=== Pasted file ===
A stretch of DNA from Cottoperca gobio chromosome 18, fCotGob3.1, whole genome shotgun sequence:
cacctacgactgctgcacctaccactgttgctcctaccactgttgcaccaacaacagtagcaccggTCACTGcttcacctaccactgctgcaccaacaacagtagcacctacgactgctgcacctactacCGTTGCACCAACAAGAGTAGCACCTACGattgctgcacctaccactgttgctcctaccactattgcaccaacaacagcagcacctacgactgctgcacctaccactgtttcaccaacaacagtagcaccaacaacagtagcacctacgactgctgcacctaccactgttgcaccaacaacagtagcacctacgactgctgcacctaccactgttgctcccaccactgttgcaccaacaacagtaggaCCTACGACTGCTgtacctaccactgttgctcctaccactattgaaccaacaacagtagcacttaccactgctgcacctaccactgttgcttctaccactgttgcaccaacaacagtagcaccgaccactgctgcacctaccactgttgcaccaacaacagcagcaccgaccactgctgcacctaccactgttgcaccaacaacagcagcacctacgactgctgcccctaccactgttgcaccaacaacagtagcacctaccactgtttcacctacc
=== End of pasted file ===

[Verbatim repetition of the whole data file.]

A stretch of DNA from Cottoperca gobio chromosome 18, fCotGob3.1, whole genome shotgun sequence:
cacctacgactgctgcacctaccactgttgctcctaccactgttgcaccaacaacagtagcaccggTCACTGcttcacctaccactgctgcaccaacaacagtagcacctacgactgctgcacctactacCGTTGCACCAACAAGAGTAGCACCTACGattgctgcacctaccactgttgctcctaccactattgcaccaacaacagcagcacctacgactgctgcacctaccactgtttcaccaacaacagtagcaccaacaacagtagcacctacgactgctgcacctaccactgttgcaccaacaacagtagcacctacgactgctgcacctaccactgttgctcccaccactgttgcaccaacaacagtaggaCCTACGACTGCTgtacctaccactgttgctcctaccactattgaaccaacaacagtagcacttaccactgctgcacctaccactgttgcttctaccactgttgcaccaacaacagtagcaccgaccactgctgcacctaccactgttgcaccaacaacagcagcaccgaccactgctgcacctaccactgttgcaccaacaacagcagcacctacgactgctgcccctaccactgttgcaccaacaacagtagcacctaccactgtttcacctacc